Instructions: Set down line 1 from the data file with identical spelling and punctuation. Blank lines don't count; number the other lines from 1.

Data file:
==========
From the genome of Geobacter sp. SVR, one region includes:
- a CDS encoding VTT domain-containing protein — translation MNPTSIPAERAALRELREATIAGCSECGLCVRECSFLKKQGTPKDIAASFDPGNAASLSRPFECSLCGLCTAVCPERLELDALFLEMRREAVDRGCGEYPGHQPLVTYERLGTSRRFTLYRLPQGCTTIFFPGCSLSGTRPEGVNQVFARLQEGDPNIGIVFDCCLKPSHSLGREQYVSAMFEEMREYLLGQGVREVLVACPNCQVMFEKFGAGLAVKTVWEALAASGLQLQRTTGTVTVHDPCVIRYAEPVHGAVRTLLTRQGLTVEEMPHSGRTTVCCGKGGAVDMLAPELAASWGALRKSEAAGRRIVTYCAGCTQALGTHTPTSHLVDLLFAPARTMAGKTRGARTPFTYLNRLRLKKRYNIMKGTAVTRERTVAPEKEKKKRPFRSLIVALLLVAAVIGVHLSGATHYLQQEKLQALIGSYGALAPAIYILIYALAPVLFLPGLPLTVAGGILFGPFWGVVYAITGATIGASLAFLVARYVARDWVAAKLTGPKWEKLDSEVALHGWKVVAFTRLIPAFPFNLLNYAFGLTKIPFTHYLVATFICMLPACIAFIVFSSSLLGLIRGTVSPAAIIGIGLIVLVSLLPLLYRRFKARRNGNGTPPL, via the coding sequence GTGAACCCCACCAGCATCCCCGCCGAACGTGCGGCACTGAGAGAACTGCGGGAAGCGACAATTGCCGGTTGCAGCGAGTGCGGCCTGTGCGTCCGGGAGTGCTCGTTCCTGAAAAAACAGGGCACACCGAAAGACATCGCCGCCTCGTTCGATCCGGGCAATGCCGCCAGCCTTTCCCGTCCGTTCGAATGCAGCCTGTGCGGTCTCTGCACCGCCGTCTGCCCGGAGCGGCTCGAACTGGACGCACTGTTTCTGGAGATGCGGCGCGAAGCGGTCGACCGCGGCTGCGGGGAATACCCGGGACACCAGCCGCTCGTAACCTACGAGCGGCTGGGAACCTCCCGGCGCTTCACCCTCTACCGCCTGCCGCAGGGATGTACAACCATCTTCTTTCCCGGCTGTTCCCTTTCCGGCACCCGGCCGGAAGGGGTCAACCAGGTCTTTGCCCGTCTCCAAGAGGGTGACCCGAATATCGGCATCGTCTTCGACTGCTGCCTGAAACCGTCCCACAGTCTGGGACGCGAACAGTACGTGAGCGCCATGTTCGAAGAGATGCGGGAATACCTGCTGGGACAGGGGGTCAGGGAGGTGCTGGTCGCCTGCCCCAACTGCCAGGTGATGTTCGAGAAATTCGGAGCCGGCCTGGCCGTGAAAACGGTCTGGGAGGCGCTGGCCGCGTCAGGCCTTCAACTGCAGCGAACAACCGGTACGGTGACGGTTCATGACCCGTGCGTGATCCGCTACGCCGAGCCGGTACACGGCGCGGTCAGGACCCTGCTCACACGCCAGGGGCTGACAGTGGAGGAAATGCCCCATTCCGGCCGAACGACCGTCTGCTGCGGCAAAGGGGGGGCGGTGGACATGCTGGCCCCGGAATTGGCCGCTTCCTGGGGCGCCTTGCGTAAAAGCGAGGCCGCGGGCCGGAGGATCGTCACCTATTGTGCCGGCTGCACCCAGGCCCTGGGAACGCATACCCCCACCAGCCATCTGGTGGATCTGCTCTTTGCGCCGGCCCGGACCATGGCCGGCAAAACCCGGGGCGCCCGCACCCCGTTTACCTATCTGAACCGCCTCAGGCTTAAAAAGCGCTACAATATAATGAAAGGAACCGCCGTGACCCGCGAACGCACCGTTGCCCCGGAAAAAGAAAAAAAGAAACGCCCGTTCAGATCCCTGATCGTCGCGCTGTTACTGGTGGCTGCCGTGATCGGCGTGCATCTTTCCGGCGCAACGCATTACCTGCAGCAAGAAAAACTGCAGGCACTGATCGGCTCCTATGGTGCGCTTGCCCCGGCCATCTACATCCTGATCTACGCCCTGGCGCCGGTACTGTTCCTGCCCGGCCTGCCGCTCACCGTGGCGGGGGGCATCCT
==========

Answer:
From the genome of Geobacter sp. SVR, one region includes: